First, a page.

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I washed the quilt before adding the binding. I used a 2 1/2″ wide binding strip, but now I think it should have been less, perhaps 2 1/4″.

And I attached a label!!

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Overall, I’m really happy with the results. I learnt a lot from my own mistakes, and now I’m enjoying a new, beautiful table-topper, with all its imperfections.

This quilt was on exhibition in my local quilt shop, that’s why this post is so late, even it was finished a couple of months ago. It was also featured in a short Q&A at Cotton&Color’s blog.

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Project: Table-topper / Wall hanging
Size: 11″ x 14 1/4″/ 27.5 x 36 cm
Date: July 2016- September 2016
Pattern: Sugar, by Sweetwater (Moda Frivol n. 10)
Top fabric: The Cookie Exchange, by Sweetwater, for Moda Fabrics
Border: Galeria, Gail Marie, P&B Textiles
Backing fabric: unknown, a fabric purchased four years (?) ago
Batting: Regular Thermolam TP970, Legacy
Quilting: machine-quilted, Scanfil Organic 4801
Binding: Quilter’s Linen, Robert Kaufmann
Label: Bomull, Ikea

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Two table runners

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These two table-runners were a special request from my mother, who also picked the fabric for them (a charm  pack) and gave me the final dimensions they should have. My main concern was to make the most of the fabric, and after some research, I decided for the hour-glass block, following this tutorial by Amy Smart (Diary of a quilter). I learnt a couple of things on the way about working with hour-glass blocks:

– When cutting the HST, watch out to keep the diagonal always in the same direction, otherwise, seams won’t nest.

– Look out for the diagonals when assembling blocks, and pin!

I assembled the blocks in columns instead of rows, so I wouldn’t have so many points to match. I found it rather difficult joining the columns together, as the seams had so much bulk. I did spin the central seams, and that helped in quilting, but didn’t affect the columns at all. Lots of seam-ripper went into these in order to get better matching points.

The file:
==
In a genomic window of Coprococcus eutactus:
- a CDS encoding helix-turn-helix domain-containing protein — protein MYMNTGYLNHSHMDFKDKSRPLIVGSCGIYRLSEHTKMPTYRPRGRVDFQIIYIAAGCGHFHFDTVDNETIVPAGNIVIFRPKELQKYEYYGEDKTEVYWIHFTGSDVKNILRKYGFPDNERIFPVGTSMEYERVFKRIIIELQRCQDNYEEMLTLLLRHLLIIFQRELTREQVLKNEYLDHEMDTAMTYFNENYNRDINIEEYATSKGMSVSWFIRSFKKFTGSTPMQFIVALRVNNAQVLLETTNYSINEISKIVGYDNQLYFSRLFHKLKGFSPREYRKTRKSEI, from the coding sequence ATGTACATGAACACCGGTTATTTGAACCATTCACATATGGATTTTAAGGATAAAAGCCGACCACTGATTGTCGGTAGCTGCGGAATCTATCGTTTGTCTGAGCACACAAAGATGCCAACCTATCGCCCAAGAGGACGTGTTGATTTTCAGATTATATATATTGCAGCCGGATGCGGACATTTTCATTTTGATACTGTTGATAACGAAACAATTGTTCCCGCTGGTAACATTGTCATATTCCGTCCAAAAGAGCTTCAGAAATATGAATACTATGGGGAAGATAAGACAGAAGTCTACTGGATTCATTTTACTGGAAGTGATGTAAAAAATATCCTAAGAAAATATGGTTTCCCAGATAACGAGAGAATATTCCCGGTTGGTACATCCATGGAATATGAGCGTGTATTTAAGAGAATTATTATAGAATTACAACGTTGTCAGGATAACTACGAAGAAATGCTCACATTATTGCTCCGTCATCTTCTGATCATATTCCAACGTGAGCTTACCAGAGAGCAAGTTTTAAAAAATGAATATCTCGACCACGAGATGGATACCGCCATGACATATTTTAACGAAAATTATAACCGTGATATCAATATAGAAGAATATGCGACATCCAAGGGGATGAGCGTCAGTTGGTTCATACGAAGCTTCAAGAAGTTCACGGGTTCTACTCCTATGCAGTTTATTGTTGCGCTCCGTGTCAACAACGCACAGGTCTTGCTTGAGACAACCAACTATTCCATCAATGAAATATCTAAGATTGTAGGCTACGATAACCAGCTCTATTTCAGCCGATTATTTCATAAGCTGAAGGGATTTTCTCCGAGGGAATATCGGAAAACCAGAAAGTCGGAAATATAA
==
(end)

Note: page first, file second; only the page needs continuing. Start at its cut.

And to match the given dimensions, I opted to add the border in the second of them, when I run out of the main fabric. I must say that there were no left-overs from the charm-pack, and the border comes from a bundle I purchased some time ago, in order to stash some neutral fabric (and that came pretty handy in this case!)

As the table runners would be topped with lots of things, I kept the quilting pretty simple, just ecoing some of the diagonals. The binding is one of my favourite fabric lines for the job: Quilter’s Linen, by Robert Kaufman. I just love this rust colour… and I stashed it from a sale!

My mother loved the final result and I’m really happy of how these two turned out (and that I was able to finish them in due date!).

Project: Two table runners
Size: (1) 11″ x 28″ / 28 x 71 cm (2) 11″ x 31″ / 28 x 79 cm
Date: January, 2016June, 2016
Pattern: Hour-glass blocks
Top fabric: Jelly Bean, by Laundry Basket Quilts, Moda Fabrics
                  (border) Rove Indienne, French General, Moda Fabrics
Backing fabric: unknown, caramel fabric
Batting: Regular Thermolam TP970 (100% polyester), Legacy
Quilting: machine-quilt, Star Mercerized Egyptian Cotton, WT 30 Colour 480.
Binding: Quilter’s Linen 9864-179 (Rust), Robert Kaufman Fabrics

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Red teapot mini-quilt

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This pattern is part of this year’s BoM by Cotton&Color, for which I already made my block. But I really love the design and wanted to try to English-paper piece it instead of following the foundation-paper method that so much trouble caused me. And I needed a little gift, so here it is. And I must admit I am so happy with the result! English-paper piecing is slower, and it involves, of course, hand-sewing, but it reduces drastically the waste of fabric, and allows for fussy-cutting, which is indeed a bonus! It only needs to be taken into account that, when cutting, pieces that are not symmetrical need to be face right side of the template – wrong side of the fabric (and you can guess how I learnt that, don’t you?).